1. What is advance care planning?
Advance care planning is a process in which you explore your values and wishes about your health care, learn about treatment options and decisions you may face, talk with your loved ones and health care providers about your wishes and record your wishes.
2. What are advance directives?
An advance directive is a written record of your wishes regarding your health care that you make while you are able to do so and long before there is a medical crisis. Advance directives help your loved ones and health care providers know what kind of health care you want. Advance directives go into effect ONLY when you are not capable of making decisions for yourself.
3. When should I complete my advance directives?
Advance directives should be completed by competent adults 18 years of age or older while they are still capable of making decisions for themselves. Many people choose to complete their advance directives at an important life event such as a marriage or birth of a child and often as they are completing other legal documents such as a will.
4. Where can I get copies of the SC statutory advance directives forms?
SC law provides for several “statutory” forms: Health Care Power of Attorney (SC Code of Laws Title 62 Chapter 5)--allows you to designate someone to make all health care decisions for you when you temporarily or permanently cannot make them for yourself. Living Will (SC Code of Laws Title 44 Chapter 77)--also known as the Declaration of Desire for a Natural Death, this form allows you to express your choices about your care ONLY if you are terminally ill or permanently unconscious. Other documents that meet state standards including the Five Wishes document are accepted as advance directives in SC. The Five Wishes document allows you to communicate your wishes to your family, friends and healthcare providers including decisions about medical treatments you may elect to receive or decline, what you want your loved ones to know about your health and who you would want to make sure your wishes are followed. The Health Care Power of Attorney and Living Will forms are widely available at no cost. You can obtain copies at www.carolinasendoflifecare.org, by calling 1-803-791-4220 or at the website of any of the partnering organizations shown on the brochure. The Five Wishes document is available for $5 per copy online or by calling 1-888-594-7437.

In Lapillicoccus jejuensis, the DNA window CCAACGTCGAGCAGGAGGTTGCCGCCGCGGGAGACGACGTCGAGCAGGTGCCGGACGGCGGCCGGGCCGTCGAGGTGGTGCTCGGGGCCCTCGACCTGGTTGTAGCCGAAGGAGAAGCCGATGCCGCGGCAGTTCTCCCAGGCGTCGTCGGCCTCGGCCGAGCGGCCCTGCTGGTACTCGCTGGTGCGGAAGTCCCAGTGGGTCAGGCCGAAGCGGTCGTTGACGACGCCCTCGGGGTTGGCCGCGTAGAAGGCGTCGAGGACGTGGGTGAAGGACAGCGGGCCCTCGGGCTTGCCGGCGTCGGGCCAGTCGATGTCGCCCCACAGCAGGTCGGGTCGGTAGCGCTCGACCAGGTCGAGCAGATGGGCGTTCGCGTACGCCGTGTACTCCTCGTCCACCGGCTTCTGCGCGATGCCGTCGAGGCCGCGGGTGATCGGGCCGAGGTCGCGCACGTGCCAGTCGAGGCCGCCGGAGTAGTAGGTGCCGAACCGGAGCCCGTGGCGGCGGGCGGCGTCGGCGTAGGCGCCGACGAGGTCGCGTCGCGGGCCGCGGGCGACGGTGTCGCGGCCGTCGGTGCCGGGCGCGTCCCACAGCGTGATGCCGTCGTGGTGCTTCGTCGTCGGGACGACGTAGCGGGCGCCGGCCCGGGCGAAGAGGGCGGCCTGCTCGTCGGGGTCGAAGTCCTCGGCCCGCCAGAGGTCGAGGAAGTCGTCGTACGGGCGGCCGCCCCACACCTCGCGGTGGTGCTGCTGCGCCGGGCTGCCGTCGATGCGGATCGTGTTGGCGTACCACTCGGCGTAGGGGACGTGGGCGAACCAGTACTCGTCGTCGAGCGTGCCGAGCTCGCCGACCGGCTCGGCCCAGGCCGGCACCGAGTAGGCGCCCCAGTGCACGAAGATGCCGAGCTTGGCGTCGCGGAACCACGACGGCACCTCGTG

5. Do I need both a Living Will and Health Care Power of Attorney?
No, the Health Care Power of Attorney document allows you to name an agent to make decisions for you when you cannot make your own decisions. It is the most comprehensive of the advance directive forms. The Living Will is only applicable for decisions if you are terminally ill or permanently unconscious. To establish that you are permanently unconscious could require up to six hours of active treatment. If you choose to have both, you should be sure you are expressing consistent wishes in both.
6. Who should I choose to make health care decisions for me when I can’t?
You should choose someone close to you who knows your values and wishes and is strong enough to make tough decisions to carry out your wishes if needed. The person does not necessarily have to be a spouse or close family member but should be someone who is readily available to health care providers if needed.
7. What is a Do Not Resuscitate (DNR) order?